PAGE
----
Campbeltown was once a booming ‘whisky city’, but now has just three working distilleries. One of them, Glengyle Distillery has both a long and short history. It was originally founded in Campbeltown back in 1872 but lasted only until 1925 when a great slump in the towns whisky industry saw many distilleries closed. There were over 30 distilleries producing at one time but by 1935 only Springbank and Glen Scotia remained in operation.
Most of the closed distilleries are unfamiliar to today’s whisky drinkers… Ardlussa, Argyll, Ballegreggan, Benmore, Burnside, Caledonian, Campbeltown, Dalaruan, Dalintober, Glen Nevis, Glenside, Kinloch, Kintyre, Lochhead, Lochruan, Meadowburn and Riechlachan. However, a few carry some significance, like Hazelburn and Longrow for example, both now single malts produced at Springbank. Then there’s Glengyle…
Glengyle lay dormant for decades until it was bought over in 2000 by J & A Mitchell, owners of Springbank. Springbank Distillery has been owned by the same family since it’s birth in 1828 and the current chairman, Hedley G. Wright, is the great, great grandson of founder, Archibald Mitchell. What’s more, Hedley is also the great, great nephew of William Mitchell, the man who originally created Glengyle Distillery. That means there’s been a family link between the two distilleries right from the start. Glengyle was refurbished, refitted and made ready to produce malt whisky in 2004 – 79 years after the last spirit was produced there.
J & A Mitchell are to be praised for many things. Not only do they produce some fantastic whisky, they also remain a huge employer in the local area and take pride in investing in the town. By obtaining Glengyle, they not only provided more employment prospects but also secured Campbeltown’s status as a whisky region, as some felt it unreasonable that a single town with only two distilleries should be considered a region. By obtaining Glengyle and producing a new single malt they have perhaps secured the future of Campbeltown as a whisky region in its own right.
The whisky produced at Glengyle is released under the name of Kilkerran as there is already a Blended Malt on the market bearing the Glengyle name. Over the last few years several expressions were released under the title of ‘Work in Progress’ in order to give people a glimpse into the progression of the whisky. However, all of them were simply leading up to this moment, here in 2016, when the first ever Kilkerran 12 year old came onto the market.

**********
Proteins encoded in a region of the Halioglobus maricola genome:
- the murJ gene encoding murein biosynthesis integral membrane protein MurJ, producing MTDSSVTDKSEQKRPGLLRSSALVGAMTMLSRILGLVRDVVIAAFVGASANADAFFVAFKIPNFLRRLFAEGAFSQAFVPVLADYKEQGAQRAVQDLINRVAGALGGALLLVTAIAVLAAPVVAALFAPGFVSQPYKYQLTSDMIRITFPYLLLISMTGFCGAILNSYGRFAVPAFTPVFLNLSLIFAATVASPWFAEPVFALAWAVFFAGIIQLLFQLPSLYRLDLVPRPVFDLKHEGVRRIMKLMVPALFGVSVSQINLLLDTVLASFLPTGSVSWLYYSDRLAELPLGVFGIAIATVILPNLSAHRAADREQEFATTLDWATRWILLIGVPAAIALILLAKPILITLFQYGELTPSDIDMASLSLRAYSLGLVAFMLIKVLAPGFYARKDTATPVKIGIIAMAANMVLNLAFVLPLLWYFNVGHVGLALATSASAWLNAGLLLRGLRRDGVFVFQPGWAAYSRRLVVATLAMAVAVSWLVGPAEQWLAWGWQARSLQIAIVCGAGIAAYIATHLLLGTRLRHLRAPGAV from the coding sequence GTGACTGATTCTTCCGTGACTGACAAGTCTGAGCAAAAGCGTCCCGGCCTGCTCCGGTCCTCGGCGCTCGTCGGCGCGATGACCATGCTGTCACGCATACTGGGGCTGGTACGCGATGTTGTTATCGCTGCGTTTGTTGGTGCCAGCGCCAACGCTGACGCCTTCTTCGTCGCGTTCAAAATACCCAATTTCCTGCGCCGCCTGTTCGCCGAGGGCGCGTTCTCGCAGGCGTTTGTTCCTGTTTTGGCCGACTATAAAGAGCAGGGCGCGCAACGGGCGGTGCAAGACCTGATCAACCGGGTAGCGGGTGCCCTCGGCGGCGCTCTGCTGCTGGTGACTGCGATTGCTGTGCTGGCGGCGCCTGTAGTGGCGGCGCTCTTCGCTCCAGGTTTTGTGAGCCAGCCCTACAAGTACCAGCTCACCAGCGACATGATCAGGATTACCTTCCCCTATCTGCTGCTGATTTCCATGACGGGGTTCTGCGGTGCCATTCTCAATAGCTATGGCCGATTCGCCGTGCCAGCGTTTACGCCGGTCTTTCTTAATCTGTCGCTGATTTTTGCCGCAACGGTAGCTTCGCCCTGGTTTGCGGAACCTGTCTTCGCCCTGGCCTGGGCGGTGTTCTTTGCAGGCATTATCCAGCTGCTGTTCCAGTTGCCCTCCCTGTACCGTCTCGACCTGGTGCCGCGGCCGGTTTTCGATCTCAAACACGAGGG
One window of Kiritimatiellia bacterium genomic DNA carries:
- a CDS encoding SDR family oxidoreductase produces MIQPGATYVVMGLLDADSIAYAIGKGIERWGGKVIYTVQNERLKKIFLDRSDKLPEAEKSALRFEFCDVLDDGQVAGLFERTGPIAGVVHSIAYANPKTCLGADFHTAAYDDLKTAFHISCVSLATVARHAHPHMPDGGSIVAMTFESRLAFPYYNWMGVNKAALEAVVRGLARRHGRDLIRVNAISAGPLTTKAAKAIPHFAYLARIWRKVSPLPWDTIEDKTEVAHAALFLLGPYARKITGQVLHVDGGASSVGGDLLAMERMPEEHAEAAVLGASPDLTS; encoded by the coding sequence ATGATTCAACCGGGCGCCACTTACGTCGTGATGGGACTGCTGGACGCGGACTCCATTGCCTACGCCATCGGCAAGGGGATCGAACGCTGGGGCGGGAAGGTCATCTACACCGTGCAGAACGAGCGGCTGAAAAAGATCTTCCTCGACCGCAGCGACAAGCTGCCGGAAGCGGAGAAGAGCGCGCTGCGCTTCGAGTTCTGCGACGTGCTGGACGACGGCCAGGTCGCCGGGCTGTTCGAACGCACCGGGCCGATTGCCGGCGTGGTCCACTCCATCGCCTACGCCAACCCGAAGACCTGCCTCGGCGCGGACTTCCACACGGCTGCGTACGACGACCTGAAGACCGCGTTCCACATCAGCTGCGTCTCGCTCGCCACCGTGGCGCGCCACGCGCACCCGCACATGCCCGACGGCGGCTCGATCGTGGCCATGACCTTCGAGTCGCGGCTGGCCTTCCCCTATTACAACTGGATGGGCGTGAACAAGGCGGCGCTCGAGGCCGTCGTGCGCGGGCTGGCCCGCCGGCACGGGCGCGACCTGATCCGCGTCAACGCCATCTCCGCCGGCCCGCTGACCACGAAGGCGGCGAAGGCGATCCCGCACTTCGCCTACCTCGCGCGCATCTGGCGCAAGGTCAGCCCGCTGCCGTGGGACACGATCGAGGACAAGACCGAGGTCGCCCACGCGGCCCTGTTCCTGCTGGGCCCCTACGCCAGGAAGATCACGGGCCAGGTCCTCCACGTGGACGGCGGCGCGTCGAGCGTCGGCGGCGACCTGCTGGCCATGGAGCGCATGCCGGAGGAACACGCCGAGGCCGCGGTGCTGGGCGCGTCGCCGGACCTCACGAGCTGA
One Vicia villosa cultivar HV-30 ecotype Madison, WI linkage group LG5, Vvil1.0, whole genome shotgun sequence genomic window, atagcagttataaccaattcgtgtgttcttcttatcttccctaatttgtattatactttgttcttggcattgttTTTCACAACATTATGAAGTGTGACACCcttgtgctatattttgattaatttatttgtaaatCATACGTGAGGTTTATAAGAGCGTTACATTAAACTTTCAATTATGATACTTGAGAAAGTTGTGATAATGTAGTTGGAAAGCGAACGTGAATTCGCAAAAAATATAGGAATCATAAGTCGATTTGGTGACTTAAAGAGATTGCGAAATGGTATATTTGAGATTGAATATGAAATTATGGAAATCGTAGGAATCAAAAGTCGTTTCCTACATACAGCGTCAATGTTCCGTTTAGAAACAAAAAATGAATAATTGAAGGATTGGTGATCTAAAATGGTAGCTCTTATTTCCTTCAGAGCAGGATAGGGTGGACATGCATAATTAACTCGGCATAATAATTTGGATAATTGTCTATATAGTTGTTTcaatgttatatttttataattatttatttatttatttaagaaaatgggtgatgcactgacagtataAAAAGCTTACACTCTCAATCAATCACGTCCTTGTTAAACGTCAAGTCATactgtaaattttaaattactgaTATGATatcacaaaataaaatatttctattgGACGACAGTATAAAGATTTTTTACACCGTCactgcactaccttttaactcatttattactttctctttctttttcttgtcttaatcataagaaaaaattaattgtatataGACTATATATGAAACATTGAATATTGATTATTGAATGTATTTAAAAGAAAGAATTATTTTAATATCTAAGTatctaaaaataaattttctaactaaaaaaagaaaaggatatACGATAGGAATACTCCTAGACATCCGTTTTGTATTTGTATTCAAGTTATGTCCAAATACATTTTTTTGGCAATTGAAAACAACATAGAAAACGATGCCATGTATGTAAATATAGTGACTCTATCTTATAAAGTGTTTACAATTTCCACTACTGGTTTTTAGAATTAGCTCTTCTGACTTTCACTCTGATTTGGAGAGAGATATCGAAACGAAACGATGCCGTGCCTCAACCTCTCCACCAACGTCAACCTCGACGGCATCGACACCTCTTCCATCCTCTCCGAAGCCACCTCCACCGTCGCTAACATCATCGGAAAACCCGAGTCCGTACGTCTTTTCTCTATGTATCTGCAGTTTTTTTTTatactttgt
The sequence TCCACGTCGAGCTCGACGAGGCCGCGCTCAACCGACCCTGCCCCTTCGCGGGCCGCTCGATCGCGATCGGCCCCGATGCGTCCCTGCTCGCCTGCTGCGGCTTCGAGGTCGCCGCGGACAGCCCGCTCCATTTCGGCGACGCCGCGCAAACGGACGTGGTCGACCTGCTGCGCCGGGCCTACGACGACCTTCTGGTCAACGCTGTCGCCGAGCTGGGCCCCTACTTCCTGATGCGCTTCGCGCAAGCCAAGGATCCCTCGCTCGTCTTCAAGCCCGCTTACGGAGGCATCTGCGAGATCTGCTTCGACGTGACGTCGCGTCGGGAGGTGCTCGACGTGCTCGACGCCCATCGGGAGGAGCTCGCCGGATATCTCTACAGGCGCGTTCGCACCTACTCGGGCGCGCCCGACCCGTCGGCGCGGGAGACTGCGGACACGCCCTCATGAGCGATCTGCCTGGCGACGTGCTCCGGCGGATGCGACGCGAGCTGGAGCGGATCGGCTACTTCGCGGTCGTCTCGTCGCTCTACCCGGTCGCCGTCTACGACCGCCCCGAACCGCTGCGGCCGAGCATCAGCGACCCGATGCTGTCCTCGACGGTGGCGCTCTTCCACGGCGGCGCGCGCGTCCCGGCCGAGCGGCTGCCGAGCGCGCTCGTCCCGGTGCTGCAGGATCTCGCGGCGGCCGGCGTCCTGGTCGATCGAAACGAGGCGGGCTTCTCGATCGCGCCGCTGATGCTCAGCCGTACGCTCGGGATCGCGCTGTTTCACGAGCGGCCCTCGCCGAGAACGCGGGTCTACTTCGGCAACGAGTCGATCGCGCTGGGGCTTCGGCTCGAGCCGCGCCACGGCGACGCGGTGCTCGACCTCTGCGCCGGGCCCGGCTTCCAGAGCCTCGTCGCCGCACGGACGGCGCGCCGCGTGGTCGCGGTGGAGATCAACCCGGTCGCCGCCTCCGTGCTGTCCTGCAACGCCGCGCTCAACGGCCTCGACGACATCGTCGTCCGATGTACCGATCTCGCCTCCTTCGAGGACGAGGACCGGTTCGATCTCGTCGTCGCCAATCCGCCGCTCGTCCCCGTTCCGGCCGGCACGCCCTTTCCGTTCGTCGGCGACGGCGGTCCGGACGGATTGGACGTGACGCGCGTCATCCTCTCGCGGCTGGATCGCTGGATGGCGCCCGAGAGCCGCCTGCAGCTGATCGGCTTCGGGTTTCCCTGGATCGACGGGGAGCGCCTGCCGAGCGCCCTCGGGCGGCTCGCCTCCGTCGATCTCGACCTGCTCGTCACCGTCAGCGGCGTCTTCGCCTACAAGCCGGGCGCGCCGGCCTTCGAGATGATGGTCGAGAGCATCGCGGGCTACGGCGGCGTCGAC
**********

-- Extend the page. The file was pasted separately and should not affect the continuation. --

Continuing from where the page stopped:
The Scores: About the Scoring…
Smell: 18 / 20. Some light Sherry notes at first like Raisins & Sultana’s, then giving way to Honey, Vanilla and Lemon all underlined by Salty Sea breeze and light Peat Smoke.
Taste: 18.5 / 20. Quite Spicy on the palate with a luscious mouth feel. Pepper, Butterscotch, Vanilla and a touch of Sherry, Chocolate and some light Peat Smoke, albeit less than the nose.
Value for Money: 9 / 10. Coming in at around £35 puts this right at the heart of the ‘entry-level’ market, but being bottled at 46% without chill filtering automatically elevates it above many of it’s contemporaries in my eyes. The packaging is simple and minimalist and gives the impression of a company determined to let the quality of the product speak for itself.
Overall: 45.5 / 50. This is very well presented, well put together whisky. It’s well balanced, characterful and affordable, just the sort of whisky I love to review and recommend. Altoghether, a very impressive first regular release from Mitchell’s Glengyle Distillery.